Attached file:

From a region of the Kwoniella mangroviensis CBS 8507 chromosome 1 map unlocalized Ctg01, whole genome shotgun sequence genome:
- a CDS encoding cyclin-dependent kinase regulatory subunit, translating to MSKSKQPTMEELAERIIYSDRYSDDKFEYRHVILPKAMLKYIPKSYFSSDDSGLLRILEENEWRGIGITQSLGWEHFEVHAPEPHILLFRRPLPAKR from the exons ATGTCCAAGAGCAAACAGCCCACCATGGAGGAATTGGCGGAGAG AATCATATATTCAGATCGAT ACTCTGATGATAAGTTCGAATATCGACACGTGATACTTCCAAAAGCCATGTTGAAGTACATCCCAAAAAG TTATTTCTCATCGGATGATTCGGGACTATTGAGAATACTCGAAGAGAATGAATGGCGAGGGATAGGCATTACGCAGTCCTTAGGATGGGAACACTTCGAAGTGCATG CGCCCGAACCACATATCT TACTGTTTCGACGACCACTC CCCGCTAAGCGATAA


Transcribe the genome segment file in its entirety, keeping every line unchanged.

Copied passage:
From a region of the Kwoniella mangroviensis CBS 8507 chromosome 1 map unlocalized Ctg01, whole genome shotgun sequence genome:
- a CDS encoding cyclin-dependent kinase regulatory subunit, translating to MSKSKQPTMEELAERIIYSDRYSDDKFEYRHVILPKAMLKYIPKSYFSSDDSGLLRILEENEWRGIGITQSLGWEHFEVHAPEPHILLFRRPLPAKR from the exons ATGTCCAAGAGCAAACAGCCCACCATGGAGGAATTGGCGGAGAG AATCATATATTCAGATCGAT ACTCTGATGATAAGTTCGAATATCGACACGTGATACTTCCAAAAGCCATGTTGAAGTACATCCCAAAAAG TTATTTCTCATCGGATGATTCGGGACTATTGAGAATACTCGAAGAGAATGAATGGCGAGGGATAGGCATTACGCAGTCCTTAGGATGGGAACACTTCGAAGTGCATG CGCCCGAACCACATATCT TACTGTTTCGACGACCACTC CCCGCTAAGCGATAA